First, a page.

“They would see houses they could never have in Israel, and would live a life it’s impossible to live in Sderot,” Carp said. “They would think, ‘How can I get out of Sderot, and out of Israel? How can I live in the Goldene Medina?’”
But then he hit upon the idea to create a regular cultural exchange between the two countries without anyone having to leave even their classrooms.
“I got this bug in my head,” Carp insisted. He then approached Rambam and asked them to be the first high school to participate, with the technology (as well as installation and tech support) donated by Carp’s technological support company, Quantalytics. The technology uses the Internet to connect two televisions, and the cameras are comparable to television cameras rather than Webcams.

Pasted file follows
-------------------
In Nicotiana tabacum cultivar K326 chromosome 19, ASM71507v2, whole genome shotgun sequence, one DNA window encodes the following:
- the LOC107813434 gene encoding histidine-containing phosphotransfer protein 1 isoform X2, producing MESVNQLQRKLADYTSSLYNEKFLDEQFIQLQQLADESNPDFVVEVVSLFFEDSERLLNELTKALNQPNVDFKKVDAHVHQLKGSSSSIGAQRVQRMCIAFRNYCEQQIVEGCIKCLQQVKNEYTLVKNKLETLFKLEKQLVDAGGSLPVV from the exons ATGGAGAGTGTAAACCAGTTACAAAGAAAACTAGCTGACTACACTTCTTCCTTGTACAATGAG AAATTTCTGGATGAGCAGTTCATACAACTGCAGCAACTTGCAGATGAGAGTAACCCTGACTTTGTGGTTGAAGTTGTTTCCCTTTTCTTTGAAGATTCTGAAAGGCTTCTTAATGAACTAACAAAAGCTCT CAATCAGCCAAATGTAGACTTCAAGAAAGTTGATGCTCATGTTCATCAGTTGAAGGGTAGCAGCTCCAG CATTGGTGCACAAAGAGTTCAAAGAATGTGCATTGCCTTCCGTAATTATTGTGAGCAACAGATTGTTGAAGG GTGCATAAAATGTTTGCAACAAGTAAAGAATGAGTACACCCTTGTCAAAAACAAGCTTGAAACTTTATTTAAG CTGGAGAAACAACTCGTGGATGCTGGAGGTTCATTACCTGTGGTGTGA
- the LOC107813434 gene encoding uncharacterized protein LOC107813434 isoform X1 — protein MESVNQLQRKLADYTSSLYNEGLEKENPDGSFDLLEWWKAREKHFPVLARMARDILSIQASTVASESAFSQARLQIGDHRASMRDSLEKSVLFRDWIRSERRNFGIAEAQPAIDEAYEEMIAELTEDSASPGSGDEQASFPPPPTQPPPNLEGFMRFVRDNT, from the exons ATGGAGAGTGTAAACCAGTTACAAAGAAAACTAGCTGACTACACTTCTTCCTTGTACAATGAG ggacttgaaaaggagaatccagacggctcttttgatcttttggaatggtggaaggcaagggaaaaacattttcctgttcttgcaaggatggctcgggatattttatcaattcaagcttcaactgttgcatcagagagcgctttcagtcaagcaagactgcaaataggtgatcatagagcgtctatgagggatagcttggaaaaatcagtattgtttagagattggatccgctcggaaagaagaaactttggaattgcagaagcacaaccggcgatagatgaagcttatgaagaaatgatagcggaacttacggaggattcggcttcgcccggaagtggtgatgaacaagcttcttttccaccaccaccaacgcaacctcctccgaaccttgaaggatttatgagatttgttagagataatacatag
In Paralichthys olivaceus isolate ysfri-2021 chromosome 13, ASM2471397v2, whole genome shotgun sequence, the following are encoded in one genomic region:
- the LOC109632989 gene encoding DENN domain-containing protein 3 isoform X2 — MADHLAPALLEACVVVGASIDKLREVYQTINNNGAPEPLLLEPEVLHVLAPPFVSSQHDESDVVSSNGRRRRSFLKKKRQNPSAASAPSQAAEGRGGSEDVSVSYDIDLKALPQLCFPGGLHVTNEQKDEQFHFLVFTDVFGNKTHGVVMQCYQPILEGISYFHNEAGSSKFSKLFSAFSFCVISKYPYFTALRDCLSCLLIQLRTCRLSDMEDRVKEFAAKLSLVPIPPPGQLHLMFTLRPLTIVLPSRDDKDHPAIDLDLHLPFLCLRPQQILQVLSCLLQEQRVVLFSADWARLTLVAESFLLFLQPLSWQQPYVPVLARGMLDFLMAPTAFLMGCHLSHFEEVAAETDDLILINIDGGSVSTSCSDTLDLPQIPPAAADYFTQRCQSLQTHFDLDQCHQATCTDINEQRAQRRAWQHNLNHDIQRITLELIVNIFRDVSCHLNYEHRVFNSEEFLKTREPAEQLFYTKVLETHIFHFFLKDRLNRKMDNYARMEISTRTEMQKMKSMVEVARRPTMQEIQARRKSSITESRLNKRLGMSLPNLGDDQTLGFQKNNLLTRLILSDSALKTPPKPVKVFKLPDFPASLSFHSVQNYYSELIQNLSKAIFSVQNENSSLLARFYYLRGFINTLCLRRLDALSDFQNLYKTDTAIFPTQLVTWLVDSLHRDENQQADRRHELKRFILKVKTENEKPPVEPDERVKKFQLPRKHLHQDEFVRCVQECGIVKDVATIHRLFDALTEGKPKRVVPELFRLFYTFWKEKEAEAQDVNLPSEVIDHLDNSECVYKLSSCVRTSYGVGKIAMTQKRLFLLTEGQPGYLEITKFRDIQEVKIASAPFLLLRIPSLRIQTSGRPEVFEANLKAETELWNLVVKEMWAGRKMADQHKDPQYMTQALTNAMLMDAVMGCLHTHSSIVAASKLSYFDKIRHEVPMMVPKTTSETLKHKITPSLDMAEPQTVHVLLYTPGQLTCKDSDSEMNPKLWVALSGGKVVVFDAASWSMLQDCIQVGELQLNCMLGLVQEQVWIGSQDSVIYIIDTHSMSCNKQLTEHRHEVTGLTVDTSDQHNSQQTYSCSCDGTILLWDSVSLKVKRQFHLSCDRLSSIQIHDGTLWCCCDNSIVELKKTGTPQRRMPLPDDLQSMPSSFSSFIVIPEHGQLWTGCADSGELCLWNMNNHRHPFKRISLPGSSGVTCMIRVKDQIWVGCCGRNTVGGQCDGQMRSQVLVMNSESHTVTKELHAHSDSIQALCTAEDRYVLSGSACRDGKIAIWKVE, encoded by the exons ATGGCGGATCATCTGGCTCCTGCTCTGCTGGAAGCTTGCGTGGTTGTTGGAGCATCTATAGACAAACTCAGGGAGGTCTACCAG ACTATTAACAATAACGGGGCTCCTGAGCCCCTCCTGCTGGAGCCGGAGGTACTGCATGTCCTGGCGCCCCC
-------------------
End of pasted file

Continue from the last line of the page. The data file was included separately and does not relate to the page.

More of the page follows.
Considering it cost $4,000 to set up the technology on the American side and $4,250 in Israel, both communities are grateful for the gift. The video technology is so advanced that upon zooming in one could “count an individual’s eyebrows,” according to Carp, who had feared that the technology would end up as “very expensive paperweights” and not that useful in the classroom.
“You need a meshugana to make any idea work,” said Eliach, who insisted that Carp was “the sandak,” or godfather “of this whole thing.”
“I’m going to bring the world to Sderot, one yeshiva and day school at a time,” beamed Carp to Israelis gathered across an ocean. “You’re the first.” The second might be Midreshet Shalhevet High School for girls, Rambam’s sister school in North Woodmere.
The boys on Rambam’s end, all of whom volunteered for the program, are also grateful, and have come to look forward to the meetings.
Dani Edelman, a 16-year-old sophomore, said he feels a stronger connection to Israel through the teleconference. “We get to see what we stand for.”
Michael Rosenfeld, a 14-year-old freshman, said that while most of his friends in America are Ashkenazi, “there are a variety of different Jews [in Sderot],” including Sephardim and an Ethiopian.